WHERES THE BEEF! The New York Times broke out the soft soap for a front-page profile of Bachmann: // link // print // previous // next //
TUESDAY, OCTOBER 20, 2009
Dont ask, dont force her to tell: On Sunday, the Washington Post Outlook section presented an (edited) interview with Olympia Snowe.
It was part of Outlooks OUTSPOKEN series. But Outlook seems to have worked rather hard to shelter Snowe against the need to engage in any such conduct.
(To read the full feature, click here.)
Darlings! In such lofty journalistic preserves, Serious People do not rock the boat. They dont embarrass or challenge senators who have agreed to be interviewed. We thought of this Abiding Law of Village Decorum when we scanned two of the first four questions published in the Post.
(Repeat: This feature is edited. It presents edited excerpts.)
In Question 2, Snowe was given the chance to wax about the great work of the Gang of Six. Heres the full Q-and-A as it appears in the Post:
There! Snowe got a chance to wax about her colleaguesand her ownvast greatness. But two questions later, she was asked about a troubling matter. In response, she mounted her high horse again. Then, she changed the subject:
Snowe said she was stunned by Becks wild tales. And then, she basically changed the subjectsomething the Post allowed.
Lets state the obvious. Even the kid who hid in the attic would have thought of the obvious follow-up: If Snowe was so stunned by Becks vile conduct, what did she think about Senator Grassley, one of the lordly Gang of Six whom she had just praised to the skies? After all his grand/glorious work on the bill, Grassley scurried home to Iowaand he declaimed about those death panels too! In Question 2, Snowe had praised Grassleys encouraging conduct. But what the heck had she thought when this great solon behaved just like vile Beck?
Choosing not to rock the boat, the Post interviewer never asked. Or who knows? Perhaps he did ask! If he did, his editor wisely cut that unmannered crap out.
The interviewer was Ezra Klein. Klein was once a promising comer, seemingly careful not to say the wrong things. Today, hes perilously close to being accepted in The Order of Serious People.
What did Senator Snowe think of Grassley? More to the point: Was she asked?
Gagging us softly: The feature appeared beneath a gag-worthy headline: A Conversation With Olympia Snowe, Reform Rebel.
PART 1WHERES THE BEEF: We were struck by a lengthy profile on the front page of last Thursdays New York Times.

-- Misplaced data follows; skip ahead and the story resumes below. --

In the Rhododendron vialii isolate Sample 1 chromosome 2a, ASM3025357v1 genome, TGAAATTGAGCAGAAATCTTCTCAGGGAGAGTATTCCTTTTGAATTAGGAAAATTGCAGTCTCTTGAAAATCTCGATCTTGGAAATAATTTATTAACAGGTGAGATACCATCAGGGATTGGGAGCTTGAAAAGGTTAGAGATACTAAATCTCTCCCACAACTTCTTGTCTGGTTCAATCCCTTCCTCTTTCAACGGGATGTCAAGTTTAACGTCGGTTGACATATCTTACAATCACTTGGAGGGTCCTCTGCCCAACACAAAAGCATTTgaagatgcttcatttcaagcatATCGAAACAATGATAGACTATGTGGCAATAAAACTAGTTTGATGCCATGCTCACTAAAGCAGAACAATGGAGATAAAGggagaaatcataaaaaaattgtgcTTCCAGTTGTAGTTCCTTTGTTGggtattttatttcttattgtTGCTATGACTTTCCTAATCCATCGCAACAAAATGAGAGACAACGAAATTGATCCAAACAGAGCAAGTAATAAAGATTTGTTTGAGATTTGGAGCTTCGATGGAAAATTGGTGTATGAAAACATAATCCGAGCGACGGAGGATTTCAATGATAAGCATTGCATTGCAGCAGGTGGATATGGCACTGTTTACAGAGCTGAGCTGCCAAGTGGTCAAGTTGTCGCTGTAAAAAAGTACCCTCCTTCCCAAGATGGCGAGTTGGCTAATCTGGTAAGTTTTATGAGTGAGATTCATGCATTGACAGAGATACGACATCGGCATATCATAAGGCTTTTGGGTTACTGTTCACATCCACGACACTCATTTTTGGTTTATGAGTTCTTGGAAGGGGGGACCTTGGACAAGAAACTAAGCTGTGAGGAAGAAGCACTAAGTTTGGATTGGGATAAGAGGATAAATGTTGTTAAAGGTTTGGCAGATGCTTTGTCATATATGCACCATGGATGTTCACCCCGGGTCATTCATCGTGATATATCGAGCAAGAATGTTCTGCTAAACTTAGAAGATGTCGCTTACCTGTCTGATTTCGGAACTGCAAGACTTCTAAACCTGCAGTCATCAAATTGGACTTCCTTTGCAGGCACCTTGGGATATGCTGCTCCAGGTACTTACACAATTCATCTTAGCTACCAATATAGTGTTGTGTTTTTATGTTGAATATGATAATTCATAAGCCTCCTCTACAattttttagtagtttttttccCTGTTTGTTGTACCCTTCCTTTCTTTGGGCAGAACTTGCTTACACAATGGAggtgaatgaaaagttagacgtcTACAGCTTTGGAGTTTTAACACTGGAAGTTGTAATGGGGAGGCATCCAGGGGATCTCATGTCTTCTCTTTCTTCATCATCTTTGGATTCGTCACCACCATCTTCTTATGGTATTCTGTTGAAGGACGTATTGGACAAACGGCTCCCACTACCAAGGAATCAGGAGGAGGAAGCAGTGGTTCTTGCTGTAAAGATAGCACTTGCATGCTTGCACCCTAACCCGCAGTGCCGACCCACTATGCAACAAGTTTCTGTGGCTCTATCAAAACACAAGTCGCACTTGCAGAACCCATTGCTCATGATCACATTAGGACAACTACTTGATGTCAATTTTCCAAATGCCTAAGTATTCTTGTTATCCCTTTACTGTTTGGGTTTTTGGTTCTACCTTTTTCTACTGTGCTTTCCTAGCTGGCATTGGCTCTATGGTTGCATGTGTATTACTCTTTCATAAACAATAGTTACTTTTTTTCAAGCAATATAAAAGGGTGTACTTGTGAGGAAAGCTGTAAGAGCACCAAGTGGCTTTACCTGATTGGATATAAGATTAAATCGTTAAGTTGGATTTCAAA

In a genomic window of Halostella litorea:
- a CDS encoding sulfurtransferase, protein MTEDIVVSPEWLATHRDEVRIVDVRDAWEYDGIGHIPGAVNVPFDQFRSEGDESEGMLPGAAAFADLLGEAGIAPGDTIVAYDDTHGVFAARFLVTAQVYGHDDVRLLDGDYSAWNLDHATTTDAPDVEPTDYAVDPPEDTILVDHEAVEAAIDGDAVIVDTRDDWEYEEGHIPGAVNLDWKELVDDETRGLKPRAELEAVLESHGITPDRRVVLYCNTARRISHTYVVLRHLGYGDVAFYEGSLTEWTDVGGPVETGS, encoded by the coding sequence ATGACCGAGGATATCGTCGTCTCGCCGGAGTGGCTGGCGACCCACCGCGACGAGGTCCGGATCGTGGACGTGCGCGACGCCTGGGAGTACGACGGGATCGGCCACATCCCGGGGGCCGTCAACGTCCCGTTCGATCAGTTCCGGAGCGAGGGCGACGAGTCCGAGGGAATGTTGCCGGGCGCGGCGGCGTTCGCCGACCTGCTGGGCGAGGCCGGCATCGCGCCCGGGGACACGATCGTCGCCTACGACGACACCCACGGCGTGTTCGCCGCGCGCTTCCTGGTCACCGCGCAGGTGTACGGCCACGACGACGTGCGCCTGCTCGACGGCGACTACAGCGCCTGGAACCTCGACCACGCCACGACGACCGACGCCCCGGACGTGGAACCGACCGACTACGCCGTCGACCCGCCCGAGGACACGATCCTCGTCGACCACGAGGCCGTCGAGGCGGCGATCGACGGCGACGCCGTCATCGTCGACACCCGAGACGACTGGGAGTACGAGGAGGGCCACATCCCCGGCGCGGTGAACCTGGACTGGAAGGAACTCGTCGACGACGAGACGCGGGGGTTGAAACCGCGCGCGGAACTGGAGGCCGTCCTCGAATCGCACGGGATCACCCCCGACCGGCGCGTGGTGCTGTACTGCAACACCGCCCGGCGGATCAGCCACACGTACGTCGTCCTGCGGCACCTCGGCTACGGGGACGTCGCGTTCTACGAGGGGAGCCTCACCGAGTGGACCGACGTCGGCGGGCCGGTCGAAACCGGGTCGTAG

The profile, written by Monica Davey, examined second-term Republican congresswoman Michele Bachmann. The profile appeared beneath a rather innocuous headline: GOP Has a Lightning Rod, And Her Name Is Not Palin.
Just a guess: Many Times readers had never heard of this new lightning rod before they saw the profile by Davey. Another guess: And after they read the profile by Davey, these people still had no real idea what the big fuss is about.
That there is a big fuss surrounding Bachmann is fairly clear just from the size of the piece. Daveys profile covered some 26 paragraphs, stretching to 1150 words. It was accompanied by a second piece, totaling 405 words, in which Davey which fact-checked some statements by Bachmann. (Headline: Fact Checker Finds Falsehoods in Remarks.) The twin pieces included one small photo on the front pageand three larger photos on page A20.
The profile started on the front page; its lay-out inside the paper was huge. But after reading Daveys twin pieces, its doubtful that a New York Times reader would have understood why this little-known, second-term congresswoman had generated such a big fuss.
Why was the New York Times profiling Bachmann? As she started, Davey offered a familiar, rather innocuous framework:
Not bad for a newcomer, Davey said, describing Bachmanns cable exposure. She then offered a familiar construct: Some people love Bachmann, others loathe her. But why is Rep. Bachmann so loathed? Go ahead! Read the whole Times lay-out! If you didnt know the answer coming in, youll still have little idea.
Why is Michele Bachmann loathed? As she continues, Davey quotes the DNC making a strong assertion:
Bachmann has been spreading reckless lies, the DNC has said. But theres more: In paragraph 6, Davey quotes Sean Hannnity; he calls Bachmann the second-most-hated Republican woman in the country, second to Governor Palin. In paragraph 12, Davey extends this theme:
At this point, weve read twelve paragraphs. Weve been told that Democrats accuse Bachmann of reckless lies and outrageous claims. Weve been told that Democrats think she is wacky. Shes Americas second-most-hated Republican woman, according to a major talker.
Clearly, theres a big fuss about Bachmann. But does Davey let Times readers know what the big fuss is all about? In our view, the scribe works rather hard in this piece to under-report the statements by Bachmann which have created this fuss.
In our view, Davey took out a big tub of soft soap as she constructed her profile.
In a profile like this, it isnt Daveys job to agree/disagree with Democratic criticisms. It is her job to let readers know what the big fuss is about. But is the New York Times willing to tell the truth about a reckless figure like Bachmann? Or is the New York Times bending again to fear of attacks from the right?
TomorrowPart 2: Get out the soap